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Brett Seymour, deputy chief and underwater photographer with the National Park Service, at the Arizona Memorial at Pearl Harbor, Hawaii.

Three-quarters of a century after the Japanese bombed the USS Arizona, the battleship remains a symbol of American sacrifice—left as it was when it sank 40 feet to the bottom of Pearl Harbor on December 7, 1941, along with the bodies of most of the 1,177
servicemen killed on board. The Submerged Resources Center (SRC), an elite team of National Park Service archaeologists and photographers, leads the care and study of the 608-foot vessel, something Brett Seymour knows intimately. As the SRC’s deputy chief and photographer, he has dived on the Arizona for nearly 20 years.

When you hear “National Park Service,” you don’t typically think of underwater sites. How did the Submerged Resources Center arise?

The program goes back to the mid-1970s when the National Park Service teamed up with other agencies to investigate Native American sites flooded by new hydroelectric dams throughout the Southwest. Afterward the Park Service realized that they had a great resource on hand: a cadre of talented underwater archaeologists that they could plug into resources around the country.

How far do the SRC’s duties extend within the NPS?

We work anywhere and everywhere. The geography of the Park Service is massive; everyone knows Yellowstone and Yosemite, but there are so many other parks, monuments, and historic sites that are just as important to our nation’s fabric. The NPS cares for these places held in public trust. Our work is an extension of that mission—we just do it underwater. The SRC has worked in some amazing areas throughout the Service and pretty extensively around the world (for more of Brett’s gorgeous photos see our Portfolio section, “What Lies Beneath,” in our November/December 2016 issue). If there’s water there, chances are we’ve at least looked.

What did the NPS find when it first sent divers to the Arizona?

The NPS entered the picture in 1980 to assume joint responsibility for the Arizona’s care with the U.S. Navy; prior to that, the Arizona was the navy’s alone. The first site superintendent, Gary Cummins, didn’t know what he had lying beneath the waters of Pearl Harbor. So the SRC’s founder, archeologist Dan Lenihan, did some reconnaissance dives on the ship. When he descended only 20 feet near the bow he discovered that the number one turret and guns were still intact. Until then, the historical record said the navy had salvaged the Arizona’s guns shortly after the attack for use in coastal fortification around the island of Oahu. There was no record of the guns still being there—a whole turret, which is no small thing. It’s literally the size of a Greyhound bus!

What drew you to this work? 

The draw was the easy part; actually turning it into work, was…well, work. I always loved the water. Like many, I watched as Jacques Cousteau and his crew sailed the world on Calypso. My dad had a camp on a cold New Hampshire lake and, as a kid, I would spend hours trying to find ways to stay underwater: garden hoses; five-gallon buckets filled with air anchored to the bottom with cinder blocks. The photography part came as an elective in college. My friends made fun of me for that one, but I just grin and look back at a brilliant career move!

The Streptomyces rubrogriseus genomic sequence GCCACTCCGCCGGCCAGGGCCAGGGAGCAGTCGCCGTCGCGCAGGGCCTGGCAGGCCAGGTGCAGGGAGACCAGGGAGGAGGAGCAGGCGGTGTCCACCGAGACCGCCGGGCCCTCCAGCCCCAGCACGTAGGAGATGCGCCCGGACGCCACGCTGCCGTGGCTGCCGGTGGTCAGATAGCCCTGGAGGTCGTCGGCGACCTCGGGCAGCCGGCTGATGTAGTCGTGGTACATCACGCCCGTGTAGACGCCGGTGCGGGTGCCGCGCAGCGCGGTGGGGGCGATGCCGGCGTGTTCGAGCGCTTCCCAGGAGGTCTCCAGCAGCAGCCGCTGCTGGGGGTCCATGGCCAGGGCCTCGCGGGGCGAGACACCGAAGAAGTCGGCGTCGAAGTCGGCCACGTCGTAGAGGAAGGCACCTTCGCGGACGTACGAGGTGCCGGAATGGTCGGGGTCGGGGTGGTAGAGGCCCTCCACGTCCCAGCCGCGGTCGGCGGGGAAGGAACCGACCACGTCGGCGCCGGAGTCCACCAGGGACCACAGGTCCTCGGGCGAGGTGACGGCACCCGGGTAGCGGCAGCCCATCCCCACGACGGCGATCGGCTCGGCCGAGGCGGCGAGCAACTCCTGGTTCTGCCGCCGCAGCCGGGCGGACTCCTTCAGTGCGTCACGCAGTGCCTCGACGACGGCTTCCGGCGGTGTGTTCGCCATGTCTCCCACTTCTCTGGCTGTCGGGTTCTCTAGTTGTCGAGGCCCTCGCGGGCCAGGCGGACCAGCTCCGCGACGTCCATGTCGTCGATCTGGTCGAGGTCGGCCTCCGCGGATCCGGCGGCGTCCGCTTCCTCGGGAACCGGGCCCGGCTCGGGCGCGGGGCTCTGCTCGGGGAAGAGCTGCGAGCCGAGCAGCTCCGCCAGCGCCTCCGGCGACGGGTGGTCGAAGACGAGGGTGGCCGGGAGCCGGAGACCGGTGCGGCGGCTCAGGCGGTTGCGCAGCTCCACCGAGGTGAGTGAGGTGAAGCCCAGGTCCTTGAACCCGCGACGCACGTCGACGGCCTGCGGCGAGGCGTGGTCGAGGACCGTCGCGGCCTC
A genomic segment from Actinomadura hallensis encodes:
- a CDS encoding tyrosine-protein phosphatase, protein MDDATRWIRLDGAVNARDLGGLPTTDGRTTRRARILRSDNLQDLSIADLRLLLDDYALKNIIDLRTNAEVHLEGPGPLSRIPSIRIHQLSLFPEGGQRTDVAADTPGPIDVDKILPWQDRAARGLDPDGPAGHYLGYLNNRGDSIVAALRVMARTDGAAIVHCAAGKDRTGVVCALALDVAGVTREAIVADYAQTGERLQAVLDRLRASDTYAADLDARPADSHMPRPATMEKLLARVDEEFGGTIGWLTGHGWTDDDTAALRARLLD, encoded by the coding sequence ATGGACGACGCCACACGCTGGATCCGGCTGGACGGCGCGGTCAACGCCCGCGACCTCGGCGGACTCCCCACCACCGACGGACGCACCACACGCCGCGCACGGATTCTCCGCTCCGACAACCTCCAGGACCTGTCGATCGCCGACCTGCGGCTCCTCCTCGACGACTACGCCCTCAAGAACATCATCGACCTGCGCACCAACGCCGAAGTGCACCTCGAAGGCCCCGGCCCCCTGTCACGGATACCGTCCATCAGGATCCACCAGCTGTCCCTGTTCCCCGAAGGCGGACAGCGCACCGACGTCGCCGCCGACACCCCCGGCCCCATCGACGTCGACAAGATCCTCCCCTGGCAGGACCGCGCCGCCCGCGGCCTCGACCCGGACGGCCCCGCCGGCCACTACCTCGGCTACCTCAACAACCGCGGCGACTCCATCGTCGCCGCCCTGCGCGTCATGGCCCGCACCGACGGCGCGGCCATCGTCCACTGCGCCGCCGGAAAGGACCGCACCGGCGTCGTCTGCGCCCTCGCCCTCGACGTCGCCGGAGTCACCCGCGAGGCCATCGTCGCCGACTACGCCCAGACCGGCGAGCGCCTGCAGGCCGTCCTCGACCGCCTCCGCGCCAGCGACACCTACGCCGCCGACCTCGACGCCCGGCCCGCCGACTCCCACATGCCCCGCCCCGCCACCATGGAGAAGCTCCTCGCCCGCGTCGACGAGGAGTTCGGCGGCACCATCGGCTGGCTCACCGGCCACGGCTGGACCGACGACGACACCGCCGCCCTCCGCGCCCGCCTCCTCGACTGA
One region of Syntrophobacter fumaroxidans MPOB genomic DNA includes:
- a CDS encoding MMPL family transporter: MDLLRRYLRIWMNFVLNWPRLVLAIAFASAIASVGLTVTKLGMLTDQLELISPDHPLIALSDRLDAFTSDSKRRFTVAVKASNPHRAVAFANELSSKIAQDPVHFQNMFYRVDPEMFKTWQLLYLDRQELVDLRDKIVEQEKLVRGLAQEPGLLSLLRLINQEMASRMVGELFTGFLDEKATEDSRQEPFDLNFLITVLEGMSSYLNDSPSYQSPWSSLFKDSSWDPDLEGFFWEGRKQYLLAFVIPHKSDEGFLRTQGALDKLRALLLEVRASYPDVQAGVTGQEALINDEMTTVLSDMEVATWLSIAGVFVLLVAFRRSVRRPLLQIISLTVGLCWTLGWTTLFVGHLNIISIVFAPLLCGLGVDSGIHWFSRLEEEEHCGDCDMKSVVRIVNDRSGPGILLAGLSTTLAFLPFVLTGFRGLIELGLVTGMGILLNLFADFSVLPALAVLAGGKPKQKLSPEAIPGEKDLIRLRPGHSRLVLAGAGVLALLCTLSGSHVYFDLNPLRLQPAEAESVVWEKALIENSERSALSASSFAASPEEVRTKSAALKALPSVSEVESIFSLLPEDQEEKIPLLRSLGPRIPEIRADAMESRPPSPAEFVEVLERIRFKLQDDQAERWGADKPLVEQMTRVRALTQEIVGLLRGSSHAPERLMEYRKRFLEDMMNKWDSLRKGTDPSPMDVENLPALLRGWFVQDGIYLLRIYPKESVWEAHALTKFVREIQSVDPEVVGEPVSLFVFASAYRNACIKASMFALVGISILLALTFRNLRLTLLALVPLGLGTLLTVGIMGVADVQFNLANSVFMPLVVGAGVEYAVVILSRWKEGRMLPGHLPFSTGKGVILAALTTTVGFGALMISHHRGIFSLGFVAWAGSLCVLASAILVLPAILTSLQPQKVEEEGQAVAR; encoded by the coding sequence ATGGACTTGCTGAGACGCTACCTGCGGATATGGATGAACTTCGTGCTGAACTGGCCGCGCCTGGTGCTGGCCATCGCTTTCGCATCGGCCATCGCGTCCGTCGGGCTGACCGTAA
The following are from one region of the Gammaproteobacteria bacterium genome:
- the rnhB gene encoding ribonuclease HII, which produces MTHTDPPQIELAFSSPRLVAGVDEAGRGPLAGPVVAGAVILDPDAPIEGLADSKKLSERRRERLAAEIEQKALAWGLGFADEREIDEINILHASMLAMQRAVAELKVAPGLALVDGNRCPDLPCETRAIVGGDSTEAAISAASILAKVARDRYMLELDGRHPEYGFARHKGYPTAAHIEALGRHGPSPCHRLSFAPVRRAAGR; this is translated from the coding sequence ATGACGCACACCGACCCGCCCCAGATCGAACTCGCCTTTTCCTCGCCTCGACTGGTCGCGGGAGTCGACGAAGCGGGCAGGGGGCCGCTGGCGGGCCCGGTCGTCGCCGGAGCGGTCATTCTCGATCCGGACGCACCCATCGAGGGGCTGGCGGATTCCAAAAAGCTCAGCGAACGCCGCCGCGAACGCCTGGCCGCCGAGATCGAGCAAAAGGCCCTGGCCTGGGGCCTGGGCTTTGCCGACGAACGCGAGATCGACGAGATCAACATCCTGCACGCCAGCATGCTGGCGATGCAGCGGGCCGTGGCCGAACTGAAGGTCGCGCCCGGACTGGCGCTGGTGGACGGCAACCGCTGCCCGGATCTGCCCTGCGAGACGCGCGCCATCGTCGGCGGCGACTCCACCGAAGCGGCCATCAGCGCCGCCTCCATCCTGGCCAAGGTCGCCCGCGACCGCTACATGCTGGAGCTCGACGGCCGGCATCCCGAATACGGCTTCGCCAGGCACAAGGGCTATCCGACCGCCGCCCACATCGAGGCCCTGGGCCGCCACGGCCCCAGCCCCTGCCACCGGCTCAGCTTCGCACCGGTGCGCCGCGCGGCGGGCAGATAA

How did you get started?

Armed with knowledge of underwater Nikonos cameras, I oversold my abilities to the then-deputy chief of the SRC for a field summer in Dry Tortugas National Park in 1994. It was the summer of my life—diving seven days a week. I wanted to spend my career doing something I was passionate about, and sharing the underwater story of the NPS seemed like a great fit.

What does responsibility for the Arizona’s care entail?

Mainly interpretation of the site, then management. For 30 years, we’ve been filling in gaps in the history of the Pearl Harbor events and of the ship. On the Arizona, we’ve done this primarily through mapping, research, and photography. In the 1980s, the SRC mapped the ship, generating a five-part drawing that incorporated the port and starboard perspectives, as well as the typical overhead and profile views. Then, beginning in the late 1990s and early 2000’s, we launched a series of corrosion studies, oil analyses, and interior investigations to determine how long the ship is going to last.

Seymour explores stairs to the captain’s and admiral’s cabins on USS Arizona.

How long is that?

It’ll be several hundred years before the Arizona has a total structural collapse. We know this because we partnered with the National Institute of Standards and Technology (NIST); we gave them the construction diagrams, deck levels, and compartments, along with corrosion analyses, interior environmental data, and the current thickness of the hull in specific areas. NIST fed this data into a supercomputer and projected future changes or deterioration.